Raising our kids in the church will always be a priority, and modeling a good Catholic lifestyle is very important to us as parents. Kids aren't going to respect what you say, unless you back it up in practice. This is hard for humans, because we are sinful...but the goal is to keep trying, admit mistakes, and have open dialogue with your kids on your own journey of faith so that they can have a good role model at home for which to develop their faithful lives.
We had a brief period in G's life where attending mass just didn't seem worth it. Every mass was a battle, and no one won. Maybe if I would have broken down and brought snacks, we could have mustered through, but it was a crutch I never wanted to use (so that we never had to break the habit). We slacked off because her behavior meant we just didn't get anything out of going, except receiving Eucharist (which is clearly the most important thing anyways), and no excuses; it wasn't the right thing to do. I don't think our faith suffered, but it definitely wasn't a good example. Plus we felt guilty!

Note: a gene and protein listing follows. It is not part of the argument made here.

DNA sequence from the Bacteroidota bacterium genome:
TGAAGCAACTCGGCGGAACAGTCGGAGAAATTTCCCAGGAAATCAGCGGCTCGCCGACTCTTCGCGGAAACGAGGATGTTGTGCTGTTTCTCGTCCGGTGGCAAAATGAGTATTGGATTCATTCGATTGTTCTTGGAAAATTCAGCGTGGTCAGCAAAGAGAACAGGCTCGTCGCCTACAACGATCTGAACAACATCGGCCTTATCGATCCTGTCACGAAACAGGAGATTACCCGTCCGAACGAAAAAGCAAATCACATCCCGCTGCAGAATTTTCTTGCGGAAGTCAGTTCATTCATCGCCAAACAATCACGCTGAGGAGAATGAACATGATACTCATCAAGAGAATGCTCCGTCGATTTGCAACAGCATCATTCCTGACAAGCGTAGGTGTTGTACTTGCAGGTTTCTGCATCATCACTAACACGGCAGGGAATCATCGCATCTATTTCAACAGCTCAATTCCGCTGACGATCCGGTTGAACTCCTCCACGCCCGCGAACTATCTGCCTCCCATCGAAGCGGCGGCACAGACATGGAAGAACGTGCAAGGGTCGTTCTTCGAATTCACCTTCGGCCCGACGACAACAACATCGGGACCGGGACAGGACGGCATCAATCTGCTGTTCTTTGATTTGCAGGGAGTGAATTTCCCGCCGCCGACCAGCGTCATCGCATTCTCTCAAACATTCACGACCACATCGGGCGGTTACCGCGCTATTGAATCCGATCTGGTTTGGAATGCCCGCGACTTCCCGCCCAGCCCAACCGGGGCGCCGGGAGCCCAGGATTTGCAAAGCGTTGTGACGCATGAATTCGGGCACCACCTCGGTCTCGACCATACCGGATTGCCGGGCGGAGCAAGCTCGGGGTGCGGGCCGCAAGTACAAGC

(aside, the cry room was even attempted and it is just simply miserable. We pretty much refuse to ever go in there...it's a place where kids run amuck, parents surf on their phone, and snacks abound--talk about an even worse example to G)
We clearly knew better, and got back into the habit a short time later. It was still a struggle, but I kept reminding my husband that we had to do our best to get something out of it, to model proper behavior to G. I knew that she would eventually pick up on how to act in church, and we'd move forward.
We brought small, quiet toys; like Pooh, her bracelet, and a few books. Recently I've incorporated paper and pen--which has only caused one meltdown when she tried to write on a non-mom-provided paper (re: church leaflet). I also decided to begin bringing a straw-cup of water, because she is young, and a drink of water (especially after Communion) is something I don't think God would frown on too much. Timing mass attendance with her happiest times helps too, and trying to make sure she is well rested from the night before is obviously ideal. Sitting near well-behaved big kids, or teeny-tiny babies is also helpful because she can observe them and we can whisper to her, "look how good the baby/big girl is being," etc...